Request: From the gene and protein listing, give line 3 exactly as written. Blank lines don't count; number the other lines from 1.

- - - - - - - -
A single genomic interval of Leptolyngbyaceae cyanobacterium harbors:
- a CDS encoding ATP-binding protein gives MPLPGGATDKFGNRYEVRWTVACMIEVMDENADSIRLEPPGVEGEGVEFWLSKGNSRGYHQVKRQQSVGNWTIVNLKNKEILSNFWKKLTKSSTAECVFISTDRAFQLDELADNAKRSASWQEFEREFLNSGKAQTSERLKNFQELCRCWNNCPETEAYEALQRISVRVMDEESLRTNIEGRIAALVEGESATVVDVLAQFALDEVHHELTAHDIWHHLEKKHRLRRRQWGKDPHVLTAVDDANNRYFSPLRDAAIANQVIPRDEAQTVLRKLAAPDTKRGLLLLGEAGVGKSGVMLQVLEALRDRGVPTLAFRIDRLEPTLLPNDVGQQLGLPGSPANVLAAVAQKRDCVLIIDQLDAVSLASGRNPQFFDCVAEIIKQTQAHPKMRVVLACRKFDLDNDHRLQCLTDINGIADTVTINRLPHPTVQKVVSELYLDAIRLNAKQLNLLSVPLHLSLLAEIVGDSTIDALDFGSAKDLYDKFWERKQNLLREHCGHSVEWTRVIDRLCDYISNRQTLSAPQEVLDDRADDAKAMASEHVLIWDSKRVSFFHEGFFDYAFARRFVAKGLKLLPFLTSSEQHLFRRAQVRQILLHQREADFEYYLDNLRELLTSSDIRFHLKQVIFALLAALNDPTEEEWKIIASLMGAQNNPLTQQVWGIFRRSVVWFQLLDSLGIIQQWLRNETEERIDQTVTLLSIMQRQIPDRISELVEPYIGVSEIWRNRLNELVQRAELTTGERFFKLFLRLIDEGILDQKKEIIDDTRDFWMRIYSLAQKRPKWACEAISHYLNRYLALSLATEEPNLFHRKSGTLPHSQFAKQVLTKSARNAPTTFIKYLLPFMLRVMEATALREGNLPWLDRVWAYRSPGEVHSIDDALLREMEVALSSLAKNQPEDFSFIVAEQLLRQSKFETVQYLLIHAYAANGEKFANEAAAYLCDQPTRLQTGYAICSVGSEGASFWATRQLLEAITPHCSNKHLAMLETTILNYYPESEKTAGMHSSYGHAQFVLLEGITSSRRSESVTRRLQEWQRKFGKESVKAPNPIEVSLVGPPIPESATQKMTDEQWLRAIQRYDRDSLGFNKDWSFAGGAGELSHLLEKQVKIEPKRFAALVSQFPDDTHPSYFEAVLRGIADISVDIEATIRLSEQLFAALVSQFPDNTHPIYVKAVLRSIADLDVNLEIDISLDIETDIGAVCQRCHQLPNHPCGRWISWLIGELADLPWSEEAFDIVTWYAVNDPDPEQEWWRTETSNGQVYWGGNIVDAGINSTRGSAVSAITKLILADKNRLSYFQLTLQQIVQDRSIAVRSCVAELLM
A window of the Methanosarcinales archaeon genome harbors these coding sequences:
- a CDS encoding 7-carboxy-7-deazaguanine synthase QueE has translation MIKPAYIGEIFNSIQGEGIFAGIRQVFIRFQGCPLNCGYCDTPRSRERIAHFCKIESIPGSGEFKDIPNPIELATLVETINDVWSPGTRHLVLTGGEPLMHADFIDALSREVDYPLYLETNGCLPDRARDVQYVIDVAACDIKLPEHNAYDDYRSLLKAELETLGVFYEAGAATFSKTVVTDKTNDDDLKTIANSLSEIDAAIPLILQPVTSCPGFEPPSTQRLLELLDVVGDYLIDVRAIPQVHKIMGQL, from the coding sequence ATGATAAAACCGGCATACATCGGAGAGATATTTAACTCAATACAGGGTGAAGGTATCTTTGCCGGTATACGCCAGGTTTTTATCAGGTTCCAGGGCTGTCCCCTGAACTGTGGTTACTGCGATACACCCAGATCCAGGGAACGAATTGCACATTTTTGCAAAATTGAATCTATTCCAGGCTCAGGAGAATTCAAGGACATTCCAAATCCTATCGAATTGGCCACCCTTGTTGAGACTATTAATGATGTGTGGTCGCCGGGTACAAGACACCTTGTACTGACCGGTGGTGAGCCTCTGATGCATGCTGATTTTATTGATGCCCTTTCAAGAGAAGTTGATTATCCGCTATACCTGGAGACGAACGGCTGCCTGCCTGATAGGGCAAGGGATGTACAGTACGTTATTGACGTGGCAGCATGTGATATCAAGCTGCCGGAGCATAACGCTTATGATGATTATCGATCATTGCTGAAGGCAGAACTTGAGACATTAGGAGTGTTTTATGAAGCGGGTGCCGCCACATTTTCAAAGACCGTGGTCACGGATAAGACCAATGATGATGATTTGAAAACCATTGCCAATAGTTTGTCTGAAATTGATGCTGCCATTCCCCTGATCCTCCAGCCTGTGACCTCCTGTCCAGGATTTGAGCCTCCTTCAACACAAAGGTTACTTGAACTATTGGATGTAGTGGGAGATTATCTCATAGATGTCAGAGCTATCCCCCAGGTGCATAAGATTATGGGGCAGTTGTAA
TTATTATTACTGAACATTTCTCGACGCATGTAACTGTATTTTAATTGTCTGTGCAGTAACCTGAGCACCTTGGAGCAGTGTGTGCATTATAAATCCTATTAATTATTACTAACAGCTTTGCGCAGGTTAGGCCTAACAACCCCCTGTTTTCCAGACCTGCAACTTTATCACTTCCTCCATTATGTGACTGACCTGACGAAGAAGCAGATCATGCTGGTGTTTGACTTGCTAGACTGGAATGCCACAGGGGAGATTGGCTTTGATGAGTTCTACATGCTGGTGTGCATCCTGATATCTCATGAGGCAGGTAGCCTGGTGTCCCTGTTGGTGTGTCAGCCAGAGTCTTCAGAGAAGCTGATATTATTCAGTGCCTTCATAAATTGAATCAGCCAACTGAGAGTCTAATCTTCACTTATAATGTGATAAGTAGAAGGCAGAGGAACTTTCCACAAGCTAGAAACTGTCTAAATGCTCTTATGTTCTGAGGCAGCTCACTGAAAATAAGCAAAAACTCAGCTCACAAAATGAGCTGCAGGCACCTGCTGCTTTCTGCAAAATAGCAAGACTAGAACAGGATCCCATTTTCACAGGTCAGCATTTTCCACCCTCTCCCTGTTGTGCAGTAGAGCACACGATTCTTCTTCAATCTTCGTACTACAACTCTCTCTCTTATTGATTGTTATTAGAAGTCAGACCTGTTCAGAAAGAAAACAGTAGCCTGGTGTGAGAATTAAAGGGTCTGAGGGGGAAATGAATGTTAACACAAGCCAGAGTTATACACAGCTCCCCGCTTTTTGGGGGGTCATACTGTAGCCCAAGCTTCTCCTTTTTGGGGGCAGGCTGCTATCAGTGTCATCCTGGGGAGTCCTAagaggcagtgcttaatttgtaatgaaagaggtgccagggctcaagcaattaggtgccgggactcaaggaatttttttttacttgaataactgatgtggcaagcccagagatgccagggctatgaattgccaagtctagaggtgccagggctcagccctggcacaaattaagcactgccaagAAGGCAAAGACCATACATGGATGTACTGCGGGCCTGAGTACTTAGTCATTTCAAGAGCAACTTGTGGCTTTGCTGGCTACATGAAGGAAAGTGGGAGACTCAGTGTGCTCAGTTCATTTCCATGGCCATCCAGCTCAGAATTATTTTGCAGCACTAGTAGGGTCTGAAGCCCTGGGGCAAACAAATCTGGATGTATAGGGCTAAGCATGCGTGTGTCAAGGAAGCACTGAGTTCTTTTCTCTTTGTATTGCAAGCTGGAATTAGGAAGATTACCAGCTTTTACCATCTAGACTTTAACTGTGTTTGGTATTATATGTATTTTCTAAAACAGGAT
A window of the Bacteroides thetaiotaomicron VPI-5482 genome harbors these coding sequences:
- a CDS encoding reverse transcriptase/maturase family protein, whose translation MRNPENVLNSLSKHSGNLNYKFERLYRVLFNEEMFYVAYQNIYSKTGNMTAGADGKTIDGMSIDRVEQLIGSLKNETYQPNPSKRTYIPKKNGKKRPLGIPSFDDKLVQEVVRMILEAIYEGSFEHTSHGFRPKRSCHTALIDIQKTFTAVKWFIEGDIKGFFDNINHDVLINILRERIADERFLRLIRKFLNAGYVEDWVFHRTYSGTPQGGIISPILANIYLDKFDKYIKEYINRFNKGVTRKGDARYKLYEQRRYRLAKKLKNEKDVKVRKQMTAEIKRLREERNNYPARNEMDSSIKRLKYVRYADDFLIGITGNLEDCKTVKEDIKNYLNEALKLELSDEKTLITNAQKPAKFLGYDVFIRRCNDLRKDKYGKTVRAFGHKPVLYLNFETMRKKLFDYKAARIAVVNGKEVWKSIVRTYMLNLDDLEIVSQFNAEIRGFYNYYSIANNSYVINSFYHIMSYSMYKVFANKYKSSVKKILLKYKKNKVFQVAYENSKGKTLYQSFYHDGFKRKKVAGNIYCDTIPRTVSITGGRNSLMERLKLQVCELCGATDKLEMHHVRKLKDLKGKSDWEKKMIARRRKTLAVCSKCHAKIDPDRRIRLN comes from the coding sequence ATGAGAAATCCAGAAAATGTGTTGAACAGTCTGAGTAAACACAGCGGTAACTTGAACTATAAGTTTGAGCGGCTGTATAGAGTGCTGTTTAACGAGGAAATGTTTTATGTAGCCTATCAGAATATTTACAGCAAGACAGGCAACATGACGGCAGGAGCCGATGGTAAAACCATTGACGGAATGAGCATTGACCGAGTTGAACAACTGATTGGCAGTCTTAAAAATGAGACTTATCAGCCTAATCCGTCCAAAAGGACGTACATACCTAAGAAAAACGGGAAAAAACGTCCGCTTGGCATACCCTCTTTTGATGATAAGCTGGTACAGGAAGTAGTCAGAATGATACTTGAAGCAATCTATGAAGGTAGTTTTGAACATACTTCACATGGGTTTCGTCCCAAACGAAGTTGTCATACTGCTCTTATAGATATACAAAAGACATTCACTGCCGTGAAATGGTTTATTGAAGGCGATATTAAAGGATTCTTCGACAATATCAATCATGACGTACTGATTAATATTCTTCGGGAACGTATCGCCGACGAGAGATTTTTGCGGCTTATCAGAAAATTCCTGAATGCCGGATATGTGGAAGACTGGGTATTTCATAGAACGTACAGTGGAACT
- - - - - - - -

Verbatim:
A window of the Methanosarcinales archaeon genome harbors these coding sequences: